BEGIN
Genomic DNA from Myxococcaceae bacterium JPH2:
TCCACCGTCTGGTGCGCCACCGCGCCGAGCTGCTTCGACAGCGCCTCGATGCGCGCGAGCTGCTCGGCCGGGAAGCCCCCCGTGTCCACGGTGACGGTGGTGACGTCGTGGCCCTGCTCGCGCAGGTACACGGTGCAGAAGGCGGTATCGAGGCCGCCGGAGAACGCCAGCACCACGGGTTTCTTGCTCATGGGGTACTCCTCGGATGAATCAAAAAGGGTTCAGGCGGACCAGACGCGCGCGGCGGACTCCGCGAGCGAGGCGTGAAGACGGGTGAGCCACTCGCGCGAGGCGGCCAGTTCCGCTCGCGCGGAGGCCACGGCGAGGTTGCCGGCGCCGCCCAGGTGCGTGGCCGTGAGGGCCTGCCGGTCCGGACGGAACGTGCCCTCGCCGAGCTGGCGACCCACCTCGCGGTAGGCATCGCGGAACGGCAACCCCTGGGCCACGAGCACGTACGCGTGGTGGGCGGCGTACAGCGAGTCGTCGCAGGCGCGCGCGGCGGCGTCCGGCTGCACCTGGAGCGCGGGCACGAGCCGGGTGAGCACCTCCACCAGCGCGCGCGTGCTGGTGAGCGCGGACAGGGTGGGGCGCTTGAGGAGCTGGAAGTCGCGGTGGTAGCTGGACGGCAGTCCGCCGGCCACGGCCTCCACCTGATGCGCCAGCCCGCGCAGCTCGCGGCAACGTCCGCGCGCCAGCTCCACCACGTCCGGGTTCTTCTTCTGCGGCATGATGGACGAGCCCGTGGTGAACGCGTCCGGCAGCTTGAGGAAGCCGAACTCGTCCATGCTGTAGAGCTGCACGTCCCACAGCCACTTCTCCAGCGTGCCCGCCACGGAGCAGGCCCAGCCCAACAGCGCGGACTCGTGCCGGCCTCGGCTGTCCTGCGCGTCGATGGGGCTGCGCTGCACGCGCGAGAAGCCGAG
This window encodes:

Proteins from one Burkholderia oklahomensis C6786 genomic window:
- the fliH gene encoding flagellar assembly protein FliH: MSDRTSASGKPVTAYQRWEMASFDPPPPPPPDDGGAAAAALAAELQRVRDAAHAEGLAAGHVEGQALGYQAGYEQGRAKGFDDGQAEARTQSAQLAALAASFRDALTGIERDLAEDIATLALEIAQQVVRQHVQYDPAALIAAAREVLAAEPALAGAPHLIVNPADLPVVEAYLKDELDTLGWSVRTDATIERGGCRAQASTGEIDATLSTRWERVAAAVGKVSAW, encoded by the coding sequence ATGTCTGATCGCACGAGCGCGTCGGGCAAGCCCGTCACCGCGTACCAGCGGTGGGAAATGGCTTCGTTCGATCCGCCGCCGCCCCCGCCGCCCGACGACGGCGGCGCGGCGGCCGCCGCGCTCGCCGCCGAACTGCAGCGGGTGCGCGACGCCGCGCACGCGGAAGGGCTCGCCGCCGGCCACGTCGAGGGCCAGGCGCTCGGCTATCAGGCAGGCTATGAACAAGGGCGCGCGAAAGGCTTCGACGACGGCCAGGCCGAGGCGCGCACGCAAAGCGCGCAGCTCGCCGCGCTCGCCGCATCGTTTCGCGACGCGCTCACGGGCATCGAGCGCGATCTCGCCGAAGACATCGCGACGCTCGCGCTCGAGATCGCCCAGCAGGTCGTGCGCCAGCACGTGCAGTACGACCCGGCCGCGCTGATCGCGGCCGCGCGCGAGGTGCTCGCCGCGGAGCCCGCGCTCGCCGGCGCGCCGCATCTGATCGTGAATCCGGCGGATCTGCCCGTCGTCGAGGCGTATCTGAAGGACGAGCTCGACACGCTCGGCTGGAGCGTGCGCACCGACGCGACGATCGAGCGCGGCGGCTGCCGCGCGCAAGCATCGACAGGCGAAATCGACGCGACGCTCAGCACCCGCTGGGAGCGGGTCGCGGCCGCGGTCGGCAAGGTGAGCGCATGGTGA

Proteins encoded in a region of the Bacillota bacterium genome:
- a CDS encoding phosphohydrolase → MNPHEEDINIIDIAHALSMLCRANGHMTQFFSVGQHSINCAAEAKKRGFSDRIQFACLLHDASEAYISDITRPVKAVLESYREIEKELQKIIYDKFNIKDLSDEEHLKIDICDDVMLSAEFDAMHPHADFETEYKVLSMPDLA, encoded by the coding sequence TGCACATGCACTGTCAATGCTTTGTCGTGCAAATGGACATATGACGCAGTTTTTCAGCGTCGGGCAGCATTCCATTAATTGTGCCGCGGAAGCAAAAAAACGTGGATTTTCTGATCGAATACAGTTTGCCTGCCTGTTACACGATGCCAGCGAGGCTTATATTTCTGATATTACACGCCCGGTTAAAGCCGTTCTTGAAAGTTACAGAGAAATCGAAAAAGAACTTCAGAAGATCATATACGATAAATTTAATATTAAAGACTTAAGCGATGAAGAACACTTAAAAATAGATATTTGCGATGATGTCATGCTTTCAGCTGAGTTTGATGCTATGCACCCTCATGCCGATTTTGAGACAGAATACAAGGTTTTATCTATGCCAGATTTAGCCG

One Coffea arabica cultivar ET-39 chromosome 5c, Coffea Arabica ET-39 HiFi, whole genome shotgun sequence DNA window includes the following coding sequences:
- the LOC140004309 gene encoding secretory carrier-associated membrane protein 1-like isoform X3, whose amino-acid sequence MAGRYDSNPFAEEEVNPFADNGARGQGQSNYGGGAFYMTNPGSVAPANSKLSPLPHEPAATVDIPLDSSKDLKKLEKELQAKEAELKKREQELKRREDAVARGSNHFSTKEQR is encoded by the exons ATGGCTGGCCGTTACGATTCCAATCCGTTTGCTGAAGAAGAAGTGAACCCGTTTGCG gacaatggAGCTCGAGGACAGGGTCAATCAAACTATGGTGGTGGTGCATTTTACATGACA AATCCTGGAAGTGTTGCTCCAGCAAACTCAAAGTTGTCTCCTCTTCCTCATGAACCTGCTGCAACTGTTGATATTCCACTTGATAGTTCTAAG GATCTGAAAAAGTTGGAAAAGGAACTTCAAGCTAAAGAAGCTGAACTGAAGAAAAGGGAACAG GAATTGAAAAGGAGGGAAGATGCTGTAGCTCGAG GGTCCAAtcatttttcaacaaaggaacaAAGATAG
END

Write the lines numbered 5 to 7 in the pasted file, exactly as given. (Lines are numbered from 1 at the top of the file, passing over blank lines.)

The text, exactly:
- the fliH gene encoding flagellar assembly protein FliH: MSDRTSASGKPVTAYQRWEMASFDPPPPPPPDDGGAAAAALAAELQRVRDAAHAEGLAAGHVEGQALGYQAGYEQGRAKGFDDGQAEARTQSAQLAALAASFRDALTGIERDLAEDIATLALEIAQQVVRQHVQYDPAALIAAAREVLAAEPALAGAPHLIVNPADLPVVEAYLKDELDTLGWSVRTDATIERGGCRAQASTGEIDATLSTRWERVAAAVGKVSAW, encoded by the coding sequence ATGTCTGATCGCACGAGCGCGTCGGGCAAGCCCGTCACCGCGTACCAGCGGTGGGAAATGGCTTCGTTCGATCCGCCGCCGCCCCCGCCGCCCGACGACGGCGGCGCGGCGGCCGCCGCGCTCGCCGCCGAACTGCAGCGGGTGCGCGACGCCGCGCACGCGGAAGGGCTCGCCGCCGGCCACGTCGAGGGCCAGGCGCTCGGCTATCAGGCAGGCTATGAACAAGGGCGCGCGAAAGGCTTCGACGACGGCCAGGCCGAGGCGCGCACGCAAAGCGCGCAGCTCGCCGCGCTCGCCGCATCGTTTCGCGACGCGCTCACGGGCATCGAGCGCGATCTCGCCGAAGACATCGCGACGCTCGCGCTCGAGATCGCCCAGCAGGTCGTGCGCCAGCACGTGCAGTACGACCCGGCCGCGCTGATCGCGGCCGCGCGCGAGGTGCTCGCCGCGGAGCCCGCGCTCGCCGGCGCGCCGCATCTGATCGTGAATCCGGCGGATCTGCCCGTCGTCGAGGCGTATCTGAAGGACGAGCTCGACACGCTCGGCTGGAGCGTGCGCACCGACGCGACGATCGAGCGCGGCGGCTGCCGCGCGCAAGCATCGACAGGCGAAATCGACGCGACGCTCAGCACCCGCTGGGAGCGGGTCGCGGCCGCGGTCGGCAAGGTGAGCGCATGGTGA

Proteins encoded in a region of the Bacillota bacterium genome:
- a CDS encoding phosphohydrolase → MNPHEEDINIIDIAHALSMLCRANGHMTQFFSVGQHSINCAAEAKKRGFSDRIQFACLLHDASEAYISDITRPVKAVLESYREIEKELQKIIYDKFNIKDLSDEEHLKIDICDDVMLSAEFDAMHPHADFETEYKVLSMPDLA, encoded by the coding sequence TGCACATGCACTGTCAATGCTTTGTCGTGCAAATGGACATATGACGCAGTTTTTCAGCGTCGGGCAGCATTCCATTAATTGTGCCGCGGAAGCAAAAAAACGTGGATTTTCTGATCGAATACAGTTTGCCTGCCTGTTACACGATGCCAGCGAGGCTTATATTTCTGATATTACACGCCCGGTTAAAGCCGTTCTTGAAAGTTACAGAGAAATCGAAAAAGAACTTCAGAAGATCATATACGATAAATTTAATATTAAAGACTTAAGCGATGAAGAACACTTAAAAATAGATATTTGCGATGATGTCATGCTTTCAGCTGAGTTTGATGCTATGCACCCTCATGCCGATTTTGAGACAGAATACAAGGTTTTATCTATGCCAGATTTAGCCG